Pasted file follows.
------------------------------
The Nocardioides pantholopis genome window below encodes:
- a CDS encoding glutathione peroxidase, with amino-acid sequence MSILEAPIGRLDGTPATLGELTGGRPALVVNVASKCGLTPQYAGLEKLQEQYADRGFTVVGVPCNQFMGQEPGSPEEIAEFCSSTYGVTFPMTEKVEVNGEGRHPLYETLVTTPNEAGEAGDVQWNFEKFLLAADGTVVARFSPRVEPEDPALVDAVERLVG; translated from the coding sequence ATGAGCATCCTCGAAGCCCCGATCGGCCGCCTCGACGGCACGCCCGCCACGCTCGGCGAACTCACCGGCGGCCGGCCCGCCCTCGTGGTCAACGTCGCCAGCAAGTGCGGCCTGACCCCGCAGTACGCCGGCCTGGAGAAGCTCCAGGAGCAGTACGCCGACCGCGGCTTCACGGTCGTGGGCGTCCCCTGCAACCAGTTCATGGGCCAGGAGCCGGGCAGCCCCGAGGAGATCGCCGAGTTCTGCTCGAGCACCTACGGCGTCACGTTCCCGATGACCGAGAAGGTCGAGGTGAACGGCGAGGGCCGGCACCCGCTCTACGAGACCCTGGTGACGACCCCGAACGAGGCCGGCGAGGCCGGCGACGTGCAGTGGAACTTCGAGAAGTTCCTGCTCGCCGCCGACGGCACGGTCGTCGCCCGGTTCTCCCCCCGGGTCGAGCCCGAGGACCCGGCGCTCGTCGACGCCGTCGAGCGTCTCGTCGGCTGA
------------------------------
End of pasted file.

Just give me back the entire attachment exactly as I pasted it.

The Nocardioides pantholopis genome window below encodes:
- a CDS encoding glutathione peroxidase, with amino-acid sequence MSILEAPIGRLDGTPATLGELTGGRPALVVNVASKCGLTPQYAGLEKLQEQYADRGFTVVGVPCNQFMGQEPGSPEEIAEFCSSTYGVTFPMTEKVEVNGEGRHPLYETLVTTPNEAGEAGDVQWNFEKFLLAADGTVVARFSPRVEPEDPALVDAVERLVG; translated from the coding sequence ATGAGCATCCTCGAAGCCCCGATCGGCCGCCTCGACGGCACGCCCGCCACGCTCGGCGAACTCACCGGCGGCCGGCCCGCCCTCGTGGTCAACGTCGCCAGCAAGTGCGGCCTGACCCCGCAGTACGCCGGCCTGGAGAAGCTCCAGGAGCAGTACGCCGACCGCGGCTTCACGGTCGTGGGCGTCCCCTGCAACCAGTTCATGGGCCAGGAGCCGGGCAGCCCCGAGGAGATCGCCGAGTTCTGCTCGAGCACCTACGGCGTCACGTTCCCGATGACCGAGAAGGTCGAGGTGAACGGCGAGGGCCGGCACCCGCTCTACGAGACCCTGGTGACGACCCCGAACGAGGCCGGCGAGGCCGGCGACGTGCAGTGGAACTTCGAGAAGTTCCTGCTCGCCGCCGACGGCACGGTCGTCGCCCGGTTCTCCCCCCGGGTCGAGCCCGAGGACCCGGCGCTCGTCGACGCCGTCGAGCGTCTCGTCGGCTGA